Julia, the younger sister can not live up to her parents’ expeditions for her to be like Olga, her perfect older sister. When the novel opens, Olga has been killed in a horrible accident, and the family is unraveling in the wake of the tragedy. Lorena, Julia’s best friend does her best to bring Olga out of her grief and anger at her parents’ demands, but Julia sinks lower and lower into depression and begins to find out mysterious things about Olga’s life. Maybe Olga was not so perfect after all. Maybe Julia will never achieve her dream of gong to college and becoming a writer. The Latino culture and the family’s issues and relationships provide good reading for anyone interested in an engaging story.
This 2010 publication won the Bellwether Prize for fiction (an award featuring social justice) that year. It could be categorized as a YA novel, but it had great appeal to me as an adult reader. The heroine, Rachel, whose unusual blue eyes are often mentioned, is the daughter of a Danish mother and a black G.I.
After the family tragedy that happened in Chicago, which defines the rest of her life, she goes to live with her grandmother (on her father’s side) in Portland. The novel deals with the issue of whether Rachel is “black” or “white”–she doesn’t fit in with either. A parallel story finds Jamie, later known as “Bricks,” who lived in the apartment projects where Rachel’s family “ended,” leaving her the only survivor. Jamie is a witness to the tragic event.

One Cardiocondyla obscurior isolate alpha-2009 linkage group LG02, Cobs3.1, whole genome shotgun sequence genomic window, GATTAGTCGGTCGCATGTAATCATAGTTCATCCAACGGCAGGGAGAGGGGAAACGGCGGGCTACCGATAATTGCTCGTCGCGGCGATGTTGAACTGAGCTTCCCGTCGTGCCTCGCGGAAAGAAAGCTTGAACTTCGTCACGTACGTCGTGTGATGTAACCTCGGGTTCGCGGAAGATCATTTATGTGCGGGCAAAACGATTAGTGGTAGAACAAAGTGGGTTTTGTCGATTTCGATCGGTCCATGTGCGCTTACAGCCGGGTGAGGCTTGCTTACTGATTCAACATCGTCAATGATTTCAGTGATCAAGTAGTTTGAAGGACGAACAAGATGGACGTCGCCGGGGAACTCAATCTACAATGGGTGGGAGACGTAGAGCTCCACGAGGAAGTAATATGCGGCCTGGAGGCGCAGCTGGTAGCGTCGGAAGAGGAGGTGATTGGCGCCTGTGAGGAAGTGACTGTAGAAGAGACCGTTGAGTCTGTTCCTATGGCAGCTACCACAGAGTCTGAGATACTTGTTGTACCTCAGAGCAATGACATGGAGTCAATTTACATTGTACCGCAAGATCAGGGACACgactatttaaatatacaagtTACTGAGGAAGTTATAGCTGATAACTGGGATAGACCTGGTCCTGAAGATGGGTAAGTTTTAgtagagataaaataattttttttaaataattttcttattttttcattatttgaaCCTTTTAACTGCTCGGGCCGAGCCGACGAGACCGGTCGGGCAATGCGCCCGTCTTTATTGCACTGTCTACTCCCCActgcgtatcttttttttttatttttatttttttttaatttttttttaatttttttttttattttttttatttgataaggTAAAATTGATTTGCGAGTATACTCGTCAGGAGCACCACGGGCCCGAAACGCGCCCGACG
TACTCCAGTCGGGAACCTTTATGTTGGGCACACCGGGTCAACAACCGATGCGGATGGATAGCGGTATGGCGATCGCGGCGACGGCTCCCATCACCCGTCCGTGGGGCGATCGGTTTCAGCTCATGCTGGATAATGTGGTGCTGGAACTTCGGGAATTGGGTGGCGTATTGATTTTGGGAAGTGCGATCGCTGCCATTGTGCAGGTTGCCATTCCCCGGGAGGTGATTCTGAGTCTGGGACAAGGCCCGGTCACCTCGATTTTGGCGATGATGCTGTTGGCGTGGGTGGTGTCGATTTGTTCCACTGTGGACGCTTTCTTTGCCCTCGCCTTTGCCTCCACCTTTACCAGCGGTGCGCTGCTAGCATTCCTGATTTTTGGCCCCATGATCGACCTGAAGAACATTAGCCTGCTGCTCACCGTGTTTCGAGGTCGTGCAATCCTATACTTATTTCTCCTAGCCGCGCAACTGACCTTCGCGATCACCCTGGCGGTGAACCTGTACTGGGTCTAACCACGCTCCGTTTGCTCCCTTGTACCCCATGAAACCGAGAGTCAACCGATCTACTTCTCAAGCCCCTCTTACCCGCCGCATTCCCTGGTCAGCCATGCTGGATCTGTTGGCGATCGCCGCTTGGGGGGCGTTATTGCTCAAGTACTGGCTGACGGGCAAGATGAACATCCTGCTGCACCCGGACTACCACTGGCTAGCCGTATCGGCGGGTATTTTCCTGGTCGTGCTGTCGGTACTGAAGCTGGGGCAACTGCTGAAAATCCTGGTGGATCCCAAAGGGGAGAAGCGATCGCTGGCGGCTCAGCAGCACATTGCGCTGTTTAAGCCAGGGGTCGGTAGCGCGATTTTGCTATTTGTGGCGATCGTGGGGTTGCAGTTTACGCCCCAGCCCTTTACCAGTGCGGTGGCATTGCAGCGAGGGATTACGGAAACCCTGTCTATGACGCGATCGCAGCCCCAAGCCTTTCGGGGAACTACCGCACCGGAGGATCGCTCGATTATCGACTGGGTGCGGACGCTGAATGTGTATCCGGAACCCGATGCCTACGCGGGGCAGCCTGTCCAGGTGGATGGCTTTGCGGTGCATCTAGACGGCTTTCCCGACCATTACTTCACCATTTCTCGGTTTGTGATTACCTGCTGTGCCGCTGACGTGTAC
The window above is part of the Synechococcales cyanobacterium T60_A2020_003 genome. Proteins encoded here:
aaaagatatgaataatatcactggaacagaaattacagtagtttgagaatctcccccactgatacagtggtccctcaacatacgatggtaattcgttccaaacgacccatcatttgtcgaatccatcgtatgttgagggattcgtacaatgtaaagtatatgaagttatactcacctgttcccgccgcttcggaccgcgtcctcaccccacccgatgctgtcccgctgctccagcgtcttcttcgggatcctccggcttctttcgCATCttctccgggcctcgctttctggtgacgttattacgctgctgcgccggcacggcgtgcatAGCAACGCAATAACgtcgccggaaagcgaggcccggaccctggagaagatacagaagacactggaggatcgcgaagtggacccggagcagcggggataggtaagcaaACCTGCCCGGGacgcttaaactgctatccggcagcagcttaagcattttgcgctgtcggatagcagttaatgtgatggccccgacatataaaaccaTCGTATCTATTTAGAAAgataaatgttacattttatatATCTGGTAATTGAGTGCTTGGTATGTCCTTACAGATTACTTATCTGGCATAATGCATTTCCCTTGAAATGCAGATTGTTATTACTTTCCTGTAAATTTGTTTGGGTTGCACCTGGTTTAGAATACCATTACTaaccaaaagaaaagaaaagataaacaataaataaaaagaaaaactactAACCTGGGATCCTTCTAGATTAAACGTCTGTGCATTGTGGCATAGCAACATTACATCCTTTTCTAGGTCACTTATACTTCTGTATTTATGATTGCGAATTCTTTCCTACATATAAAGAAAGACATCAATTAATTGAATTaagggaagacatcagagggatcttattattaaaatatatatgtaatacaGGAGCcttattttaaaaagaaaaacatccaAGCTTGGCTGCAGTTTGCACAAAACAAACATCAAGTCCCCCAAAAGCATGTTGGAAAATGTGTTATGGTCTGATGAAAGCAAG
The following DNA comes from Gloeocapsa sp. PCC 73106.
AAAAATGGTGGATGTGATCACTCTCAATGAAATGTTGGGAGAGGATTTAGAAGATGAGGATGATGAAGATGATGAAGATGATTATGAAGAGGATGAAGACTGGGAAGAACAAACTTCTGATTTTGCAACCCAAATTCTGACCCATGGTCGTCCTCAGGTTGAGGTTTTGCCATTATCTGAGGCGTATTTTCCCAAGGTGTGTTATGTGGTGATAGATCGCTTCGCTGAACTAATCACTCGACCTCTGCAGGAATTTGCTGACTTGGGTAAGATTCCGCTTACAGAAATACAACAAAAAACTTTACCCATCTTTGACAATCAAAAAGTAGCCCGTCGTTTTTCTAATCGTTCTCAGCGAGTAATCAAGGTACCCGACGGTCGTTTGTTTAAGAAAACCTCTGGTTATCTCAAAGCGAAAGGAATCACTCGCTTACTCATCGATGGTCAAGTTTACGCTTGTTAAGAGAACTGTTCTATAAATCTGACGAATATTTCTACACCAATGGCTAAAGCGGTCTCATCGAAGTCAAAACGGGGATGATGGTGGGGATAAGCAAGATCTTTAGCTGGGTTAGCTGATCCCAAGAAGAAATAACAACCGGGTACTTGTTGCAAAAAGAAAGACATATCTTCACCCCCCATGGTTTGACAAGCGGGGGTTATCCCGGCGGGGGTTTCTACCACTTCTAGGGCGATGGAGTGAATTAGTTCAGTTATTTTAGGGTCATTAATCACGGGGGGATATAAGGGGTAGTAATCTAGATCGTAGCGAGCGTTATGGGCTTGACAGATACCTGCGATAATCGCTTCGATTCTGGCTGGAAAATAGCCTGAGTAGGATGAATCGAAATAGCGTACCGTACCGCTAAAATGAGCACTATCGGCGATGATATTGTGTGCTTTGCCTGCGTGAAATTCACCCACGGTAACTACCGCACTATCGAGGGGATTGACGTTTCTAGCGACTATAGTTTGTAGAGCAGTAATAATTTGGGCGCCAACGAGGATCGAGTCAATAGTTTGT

The story unfolds, layer by layer, with anecdotes about each of the main characters alternately, until they meet serendipitously near the end, and Jamie helps Rachel find her identity–herself. Rachel’s quest and ability to overcome great loss testify as to the strength of her character and her tenaciousness. Jamie is also an overcomer, and the adding of his strength to Rachel’s allows the pieces of the jigsaw puzzle, which is the plot, to fit together in a satisfying way. Durrow writes a poignant story which makes the reader sigh as she reads the last words.
Hoarding Books hosts a meme where bloggers/readers copy the first line of a book they are reading to give a “feel” for what the book is about. Can one decide from the first line whether she/he wants to read the book? Read my Friday Firstliner from Kate DiCamillo’s Beverly, Right Here:
“Buddy died, and Beverly buried him, and then she set off toward Lake Clara. She went the back way, through the orange groves…she saw her cousin Joe Travis…[who was] nineteen years old. He had red hair and a tiny little red beard and a red Camaro…Beverly didn’t like him all that much.”
This is not just the story of a runaway. It is an excellent character study set in a complex plot with poignant relationships at stake. YA author DiCamillo is well known by readers everywhere in grades 5- high school, and doesn’t disappoint in this excellent tale.